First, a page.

I have recently become increasingly aware of an important issue which has yet to be discussed adequately in the freelance press: the potential to create a larger, more diverse middle class in Asia and other developing areas by harnessing the power of freelancing. This notion was stimulated by two distinct reports, including a study conducted by the International Labour Organisation (ILO) about the employment situation among young people in Asia.
Young individuals in Asia confront a broad array of difficulties. The youth population in Asia is projected to keep growing in the foreseeable future, presenting a potential for both taking advantage of the demographic dividend and a possible time bomb that could lead to social conflict and the extensive migration of people in search of employment. By 2022, slightly more than one in five young people were not working or attending school (known as “NEET”). This rate of youth unemployment has been gradually increasing since that time, mirroring global trends. Girls and young women are more likely to be affected.
A recent article entitled “New Approach to Teaching Digital Skills in Asia” highlighted a groundbreaking methodology for imparting digital literacy in the region. It is clear that the findings of the study are highly relevant to the youth in Asia and other developing nations, providing them with the tools to succeed in the ever-changing digital landscape.
In 2022, we identified a lack of awareness of the modern techniques, frameworks, and tools necessary to construct ‘Silicon Valley-grade’ products, rather than a dearth of talent or capability. To address this gap in conventional education, we created Wizeline Academy in order to provide free, state-of-the-art computer training. To date, over 30,000 learners from all parts of the world have enrolled in a Wizeline Academy program, and we are confident that, due to the convenience of online learning, we will reach a total of 60,000 students by the end of 2023.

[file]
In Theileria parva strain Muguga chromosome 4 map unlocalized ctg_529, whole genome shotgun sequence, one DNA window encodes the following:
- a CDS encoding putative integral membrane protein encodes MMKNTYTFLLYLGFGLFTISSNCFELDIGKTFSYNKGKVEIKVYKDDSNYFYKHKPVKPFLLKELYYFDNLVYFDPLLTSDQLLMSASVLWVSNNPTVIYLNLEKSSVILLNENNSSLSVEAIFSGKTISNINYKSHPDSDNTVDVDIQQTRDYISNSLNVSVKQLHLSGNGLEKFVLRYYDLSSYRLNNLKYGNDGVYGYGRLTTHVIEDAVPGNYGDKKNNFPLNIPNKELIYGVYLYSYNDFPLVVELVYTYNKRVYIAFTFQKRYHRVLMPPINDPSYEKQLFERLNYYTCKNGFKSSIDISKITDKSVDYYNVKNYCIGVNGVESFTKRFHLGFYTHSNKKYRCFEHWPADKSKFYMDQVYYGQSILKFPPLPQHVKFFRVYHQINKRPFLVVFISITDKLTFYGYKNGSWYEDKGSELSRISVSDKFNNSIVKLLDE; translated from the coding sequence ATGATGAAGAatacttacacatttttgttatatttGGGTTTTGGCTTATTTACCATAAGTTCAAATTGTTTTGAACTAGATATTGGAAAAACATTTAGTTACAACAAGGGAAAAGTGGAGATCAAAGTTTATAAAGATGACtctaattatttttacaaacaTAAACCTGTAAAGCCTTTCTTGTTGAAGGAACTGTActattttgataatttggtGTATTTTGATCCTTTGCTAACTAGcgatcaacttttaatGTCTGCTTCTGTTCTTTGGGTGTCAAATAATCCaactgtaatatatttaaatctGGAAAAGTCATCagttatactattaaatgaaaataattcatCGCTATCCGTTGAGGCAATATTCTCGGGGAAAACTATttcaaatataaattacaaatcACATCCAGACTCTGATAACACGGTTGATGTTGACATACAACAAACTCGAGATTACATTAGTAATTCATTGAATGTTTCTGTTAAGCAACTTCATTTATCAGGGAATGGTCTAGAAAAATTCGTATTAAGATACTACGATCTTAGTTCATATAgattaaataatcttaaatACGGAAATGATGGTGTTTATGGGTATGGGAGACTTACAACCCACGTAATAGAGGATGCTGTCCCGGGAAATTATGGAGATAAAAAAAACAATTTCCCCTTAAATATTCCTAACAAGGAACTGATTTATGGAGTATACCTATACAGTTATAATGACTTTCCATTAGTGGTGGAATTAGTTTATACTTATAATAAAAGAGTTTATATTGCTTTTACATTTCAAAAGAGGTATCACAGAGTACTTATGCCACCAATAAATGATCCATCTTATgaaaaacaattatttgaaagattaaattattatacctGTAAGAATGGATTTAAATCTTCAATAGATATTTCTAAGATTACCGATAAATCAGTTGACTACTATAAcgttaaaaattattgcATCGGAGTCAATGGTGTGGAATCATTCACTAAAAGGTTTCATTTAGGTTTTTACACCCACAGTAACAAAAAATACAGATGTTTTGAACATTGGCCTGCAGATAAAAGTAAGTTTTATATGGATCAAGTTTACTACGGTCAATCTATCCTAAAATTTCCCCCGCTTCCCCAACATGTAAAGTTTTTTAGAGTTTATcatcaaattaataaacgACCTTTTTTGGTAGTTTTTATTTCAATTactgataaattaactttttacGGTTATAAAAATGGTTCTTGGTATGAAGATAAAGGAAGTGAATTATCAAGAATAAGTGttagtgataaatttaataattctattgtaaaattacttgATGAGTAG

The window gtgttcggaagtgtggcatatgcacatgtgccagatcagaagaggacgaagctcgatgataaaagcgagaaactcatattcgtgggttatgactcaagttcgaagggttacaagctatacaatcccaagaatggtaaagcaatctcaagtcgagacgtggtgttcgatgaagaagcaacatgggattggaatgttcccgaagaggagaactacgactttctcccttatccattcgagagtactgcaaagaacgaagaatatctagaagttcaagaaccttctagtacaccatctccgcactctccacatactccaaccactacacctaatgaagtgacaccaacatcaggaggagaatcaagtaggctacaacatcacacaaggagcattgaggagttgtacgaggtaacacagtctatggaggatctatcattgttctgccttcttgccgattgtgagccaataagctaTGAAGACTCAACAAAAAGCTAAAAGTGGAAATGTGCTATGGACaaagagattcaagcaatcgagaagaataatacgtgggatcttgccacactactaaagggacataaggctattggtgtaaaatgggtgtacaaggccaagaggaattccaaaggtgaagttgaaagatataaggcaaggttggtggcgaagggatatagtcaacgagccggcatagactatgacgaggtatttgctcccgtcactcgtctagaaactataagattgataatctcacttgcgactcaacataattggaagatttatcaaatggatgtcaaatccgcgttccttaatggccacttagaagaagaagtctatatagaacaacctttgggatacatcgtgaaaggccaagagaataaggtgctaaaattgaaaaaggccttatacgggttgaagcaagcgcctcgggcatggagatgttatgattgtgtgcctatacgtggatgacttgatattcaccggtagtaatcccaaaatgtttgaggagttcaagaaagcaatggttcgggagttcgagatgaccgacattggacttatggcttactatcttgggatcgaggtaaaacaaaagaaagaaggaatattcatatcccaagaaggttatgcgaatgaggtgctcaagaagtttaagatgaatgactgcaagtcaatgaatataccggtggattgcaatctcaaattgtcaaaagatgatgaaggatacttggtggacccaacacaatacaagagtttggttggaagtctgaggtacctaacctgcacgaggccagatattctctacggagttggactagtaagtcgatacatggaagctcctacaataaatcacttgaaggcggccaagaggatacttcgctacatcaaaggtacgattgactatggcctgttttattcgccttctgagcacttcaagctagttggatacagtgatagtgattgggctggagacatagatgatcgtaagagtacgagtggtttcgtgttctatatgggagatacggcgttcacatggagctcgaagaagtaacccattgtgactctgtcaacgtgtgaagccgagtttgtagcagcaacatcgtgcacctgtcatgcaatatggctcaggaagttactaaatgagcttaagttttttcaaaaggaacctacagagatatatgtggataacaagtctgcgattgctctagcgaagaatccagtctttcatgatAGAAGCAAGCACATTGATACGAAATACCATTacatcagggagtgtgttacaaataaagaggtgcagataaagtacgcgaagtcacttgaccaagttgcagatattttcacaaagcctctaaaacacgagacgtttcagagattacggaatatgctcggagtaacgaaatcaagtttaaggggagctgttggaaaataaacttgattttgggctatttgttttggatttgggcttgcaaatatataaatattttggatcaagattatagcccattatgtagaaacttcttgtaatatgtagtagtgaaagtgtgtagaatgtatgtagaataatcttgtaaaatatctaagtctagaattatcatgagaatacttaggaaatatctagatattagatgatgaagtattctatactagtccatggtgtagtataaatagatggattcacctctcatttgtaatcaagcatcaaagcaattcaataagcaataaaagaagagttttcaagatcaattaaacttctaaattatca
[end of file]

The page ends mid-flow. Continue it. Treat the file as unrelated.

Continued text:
I found the following context to be of great help in illustrating how freelancing may be a key factor in strengthening the digital economy of the region in the short term, as well as in providing more career opportunities to young Asian professionals, regardless of geographical boundaries, in the long term. Moreover, the World Economic Forum has outlined the importance of this development.
The Asia-Pacific region is facing a daunting challenge in its quest to drive economic growth, as a lack of people with the necessary digital skills has become a major obstacle. According to a report by the International Finance Corporation (IFC) – a member of the World Bank Group, and the largest global development agency focused on the private sector in developing economies – by 2030, an estimated 230 million jobs in the region will require digital skills, representing a potential market of $130 billion and 650 million people who could benefit from training. The need for such talents has been further highlighted in recent months, as the COVID-19 pandemic has forced many businesses to pivot to a digital model in order to remain viable.
In the years since 2022, we have noticed a noteworthy increase in the number of freelancing platforms located in Asia. My curiosity has inspired me to reach out to the CEO and Executive Vice President of Enterprise for Works, a renowned freelancing platform for computer professionals in Asia. Works was founded with the purpose of creating economic opportunity through software knowledge, similar to the story of Wizeline.